disappointment to the group, which last
month said it was going “back to basics”
after it posted a £212m loss for 2017.
Mark Holyoake, the businessman who
unsuccessfully tried to sue property
developers the Candy brothers last year
over a £12m loan, has lodged an appeal
against the judge’s decision. Mr
Holyoake accused the brothers of
harassment and intimidation over the
repayment of the loan, but the case was
dismissed in the High Court last year.
Vodafone’s Indus merger Argos bolsters tech teams
to create tower giant
as its sales shift online
Indus Towers, in which Vodafone owns
a 42pc stake, has agreed to merge with
Bharti Infratel, to create the second
largest telecom tower company in the
world, with an equity value of around
$14.6bn (£10.5bn). Vodafone will be
issued 783.1m new shares in the
combined company and will be its
second largest shareholder.
Argos is recruiting for 150 jobs in its
tech and digital team, which it said
would allow it to develop ways to make
shopping quicker and “more
convenient”. Argos said it was looking
for software engineers and machine
learning engineers. It comes as more of
Argos’s business moves online, with
60pc of sales starting on the web.
Market data
Unit trusts & open-ended investment companies prices www.telegraph.co.uk/funds
World market indices
Name
Index
Æ Australia
È Brazil
Bovespa
85044.38
È China
Shanghai Composite
3117.97
-10.95
-0.35pc
CAC General
5413.30
-30.86
-0.57pc
DAX
12422.30
-128.52
-1.02pc
Hang Seng
30328.15
-308.09
-1.01pc
È Hong Kong
Change
Buy on day
closed
6009.40
È Germany
Mid
Sell
Change
All Ordinaries
È France
Init chge
-424.70
-0.50pc
9349.95
-40.45
-0.43pc
Nikkei
22215.32
-62.80
-0.28pc
È Russia
RTS
1137.62
-16.21
-1.40pc
Straits Times
3568.01
-16.55
-0.46pc
Amer Gwth Acc
5.25
*577.8
-10.90
Biotech Acc
5.50
*165.7
-2.50
Emerg Mkts Acc
5.25
265.0
-3.70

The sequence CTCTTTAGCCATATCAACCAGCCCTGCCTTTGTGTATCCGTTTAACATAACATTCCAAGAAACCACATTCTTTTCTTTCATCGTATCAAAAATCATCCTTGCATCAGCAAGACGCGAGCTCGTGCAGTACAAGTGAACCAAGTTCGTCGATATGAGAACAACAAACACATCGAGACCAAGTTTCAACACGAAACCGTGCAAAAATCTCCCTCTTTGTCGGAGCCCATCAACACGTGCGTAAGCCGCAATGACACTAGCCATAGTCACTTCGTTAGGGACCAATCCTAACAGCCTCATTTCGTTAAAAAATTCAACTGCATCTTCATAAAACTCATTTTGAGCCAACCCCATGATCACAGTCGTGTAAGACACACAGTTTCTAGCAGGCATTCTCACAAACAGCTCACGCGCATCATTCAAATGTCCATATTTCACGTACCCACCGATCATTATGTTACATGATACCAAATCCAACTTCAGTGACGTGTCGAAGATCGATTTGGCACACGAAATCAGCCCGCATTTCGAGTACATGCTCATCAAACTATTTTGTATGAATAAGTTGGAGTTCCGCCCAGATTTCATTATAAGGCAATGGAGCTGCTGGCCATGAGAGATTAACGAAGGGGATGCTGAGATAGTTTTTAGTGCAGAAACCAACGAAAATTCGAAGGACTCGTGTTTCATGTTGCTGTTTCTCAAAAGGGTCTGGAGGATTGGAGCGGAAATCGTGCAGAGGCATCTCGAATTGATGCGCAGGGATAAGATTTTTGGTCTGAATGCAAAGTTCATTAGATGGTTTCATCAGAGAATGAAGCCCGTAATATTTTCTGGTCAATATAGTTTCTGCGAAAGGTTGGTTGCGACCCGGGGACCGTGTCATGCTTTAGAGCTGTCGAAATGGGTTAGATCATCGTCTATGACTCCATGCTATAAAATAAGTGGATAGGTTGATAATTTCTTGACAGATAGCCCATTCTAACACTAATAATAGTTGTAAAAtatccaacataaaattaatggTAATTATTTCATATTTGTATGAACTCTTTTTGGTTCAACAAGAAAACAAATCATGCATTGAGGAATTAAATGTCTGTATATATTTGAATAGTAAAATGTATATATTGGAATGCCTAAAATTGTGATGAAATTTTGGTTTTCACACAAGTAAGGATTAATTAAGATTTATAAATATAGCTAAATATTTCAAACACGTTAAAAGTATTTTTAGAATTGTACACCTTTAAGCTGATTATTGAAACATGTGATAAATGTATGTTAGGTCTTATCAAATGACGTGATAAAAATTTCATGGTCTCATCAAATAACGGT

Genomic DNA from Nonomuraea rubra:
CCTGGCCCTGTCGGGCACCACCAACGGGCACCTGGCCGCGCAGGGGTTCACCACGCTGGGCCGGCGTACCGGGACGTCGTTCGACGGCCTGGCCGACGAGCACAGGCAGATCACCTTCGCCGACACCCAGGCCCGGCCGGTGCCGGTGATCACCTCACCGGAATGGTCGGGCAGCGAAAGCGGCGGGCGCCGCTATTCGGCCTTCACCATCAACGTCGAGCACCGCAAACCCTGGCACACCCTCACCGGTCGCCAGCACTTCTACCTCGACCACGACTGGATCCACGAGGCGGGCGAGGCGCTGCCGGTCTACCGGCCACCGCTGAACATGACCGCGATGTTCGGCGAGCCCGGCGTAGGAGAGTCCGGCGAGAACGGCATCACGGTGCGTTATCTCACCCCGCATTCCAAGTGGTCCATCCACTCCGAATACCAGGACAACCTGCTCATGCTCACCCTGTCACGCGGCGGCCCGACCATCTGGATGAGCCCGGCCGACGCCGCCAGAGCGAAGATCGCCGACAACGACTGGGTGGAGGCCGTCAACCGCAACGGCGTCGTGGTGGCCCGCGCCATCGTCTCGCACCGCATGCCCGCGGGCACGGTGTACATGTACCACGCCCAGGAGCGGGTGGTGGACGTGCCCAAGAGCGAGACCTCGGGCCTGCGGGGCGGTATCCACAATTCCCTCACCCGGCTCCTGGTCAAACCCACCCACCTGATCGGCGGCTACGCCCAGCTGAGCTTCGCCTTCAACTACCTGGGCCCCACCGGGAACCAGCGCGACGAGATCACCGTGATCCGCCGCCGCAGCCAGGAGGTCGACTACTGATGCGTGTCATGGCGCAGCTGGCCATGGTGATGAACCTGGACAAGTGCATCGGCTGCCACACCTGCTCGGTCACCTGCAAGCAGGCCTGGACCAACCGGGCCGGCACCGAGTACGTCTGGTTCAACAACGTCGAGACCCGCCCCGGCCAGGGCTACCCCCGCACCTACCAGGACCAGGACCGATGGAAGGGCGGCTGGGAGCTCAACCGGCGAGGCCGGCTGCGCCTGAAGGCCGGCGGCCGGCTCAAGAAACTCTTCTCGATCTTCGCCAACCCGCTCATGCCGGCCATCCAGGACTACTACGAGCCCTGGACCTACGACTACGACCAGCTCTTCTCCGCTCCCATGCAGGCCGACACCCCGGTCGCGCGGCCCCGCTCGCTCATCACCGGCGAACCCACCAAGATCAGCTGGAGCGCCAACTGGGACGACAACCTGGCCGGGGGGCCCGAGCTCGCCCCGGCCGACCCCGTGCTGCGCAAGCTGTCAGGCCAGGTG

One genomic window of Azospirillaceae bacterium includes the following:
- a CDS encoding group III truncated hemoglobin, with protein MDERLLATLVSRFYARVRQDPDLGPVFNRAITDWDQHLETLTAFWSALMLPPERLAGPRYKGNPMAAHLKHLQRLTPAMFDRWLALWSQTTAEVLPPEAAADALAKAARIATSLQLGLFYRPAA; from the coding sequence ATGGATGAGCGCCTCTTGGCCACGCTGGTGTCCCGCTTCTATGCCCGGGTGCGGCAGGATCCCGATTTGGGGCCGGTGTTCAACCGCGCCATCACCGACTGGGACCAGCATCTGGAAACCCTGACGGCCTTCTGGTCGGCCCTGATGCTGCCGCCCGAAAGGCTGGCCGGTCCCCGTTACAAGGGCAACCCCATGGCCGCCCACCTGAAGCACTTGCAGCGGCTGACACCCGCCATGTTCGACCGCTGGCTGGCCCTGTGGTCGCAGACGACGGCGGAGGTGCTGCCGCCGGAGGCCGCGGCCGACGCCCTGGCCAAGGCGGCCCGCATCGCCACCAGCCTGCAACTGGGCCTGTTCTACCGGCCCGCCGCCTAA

European Acc
5.25
870.2
-12.40
Financial Acc
5.25
*669.3
-5.00
Madrid SE
999.99
-3.28
-0.33pc
SMI Index
8740.96
-55.95
-0.64pc
Ç USA
Dow Jones
24083.83
+59.70
+0.25pc
È USA
Nasdaq
7003.74
-3.61
-0.05pc
Commodities summary
Price
È Gold
per troy oz
È Silver
Change
-8.37
$1322.79
-0.63pc
104.7
-2.20
-17.00
-0.13pc
Japan Acc
5.25
591.9
-4.10
Managed Balanced Acc
5.25
383.5
-3.40
Managed Income Inc
5.25
*141.6
-0.20
£219.58
-0.28
Ç Palladium
Ç Copper
Ç Tin
£947.04
-2.47
-0.26pc
£643.88
-12.89
-1.96pc
JPM Global Uncons Eq A Acc 3.00
*1291.0000
-19.0000
No 1, Poultry, London EC2R 8JR. 020 7415 4130
Multi-Mgr Inc&Gwth A Inc
5.25
153.6000
…
JPM Global Uncons Eq A Inc 3.00
*95.8800
Multi-Mgr Mangd A Acc†
5.00
*275.7000
-1.80
JPM Japan A Acc
3.00
Multi-Mgr Mangd A Inc†
5.00
*268.6000
-1.80
JPM Japan A Inc
Sterling Bond Acc†
4.25 *218.7600 228.2000
Sterling Bond Inc†
4.25 *64.3200 67.0900
Strategic Bond A Inc
4.00
UK Absolute Return A Acc
3.00 2347.07 2508.23
-10.91
Fidelity International
130 Tonbridge Road, Tonbridge, Kent TN11 9DZ
Call free: Private Clients 0800 414161
Broker Dealings 0800 414181
Unit Trust
Wealthbuilder
3.50
-0.6
134.4
UK Smllr Cos Acc
5.25
305.9
-0.70
*Copyright Baltic Exchange Information Services Ltd.
AXA IM Funds www.axa-im.co.uk
*94.4000
-0.4200
Jupiter Euro Special Sits
–
408.59
-4.74
M&G Global Dividend A Acc
4.00
*274.64
-3.12
…
JPM Multi-Asset Income A Inc 3.00
*65.1700
-0.2800
Jupiter Fin Opp
–
607.29
-8.06
M&G Glbl Emrgng Mkts A Inc 4.00
256.93
-2.93
*122.3000
-0.10
JPM Multi-Asset Inc A Mth Inc 3.00
*64.6900
-0.2900
Jupiter Fund Of Inv Trusts
–
252.04
-1.96
M&G Glbl Emrgng Mkts A Acc 4.00
278.13
-3.17
5.00
157.6000
-0.60
JPM Multi-Man Gwth A Acc
3.00
*982.9000
-9.0000
Jupiter Global Emg Acc
–
69.76
-0.94
M&G Glbl High Yld Bd A Inc
3.00
*50.2
-0.09
UK Alpha A Acc†
5.25
151.9000
-1.20
JPM Multi-Man Gwth A Inc
3.00
*899.3000
-8.2000
Jupiter Global Eq Inc Acc
–
*69.98
-0.59
M&G Glbl High Yld Bd A Acc
3.00
*131.35
-0.23
UK & Irish Small Co A Acc
5.00
661.8000
-3.60
JPM Natural Res A Acc
3.00
*620.4000
-6.8000
Jupiter Global Eq Inc Inc
–
*61.22
-0.52
M&G Global Macro Bd A Inc
3.00
81.72
-0.24
UK Equity Income A Inc
5.00
*637.4000
-4.80
JPM Natural Res A Inc
3.00
*43.4800
-0.4800
Jupiter Global Managed Acc
–
*227.03
-3.01
M&G Global Macro Bd A Acc
3.00
123.35
-0.36
UK Index A Acc
–
621.3000
-3.90
JPM Sterling Corp Bd A Grs Acc 3.00
*91.9900
-0.1700
Jupiter Global Managed Inc
–
*218.16
-2.88
M&G Global Themes A Inc
4.00
867.21
-9.92
UK Tracker A Acc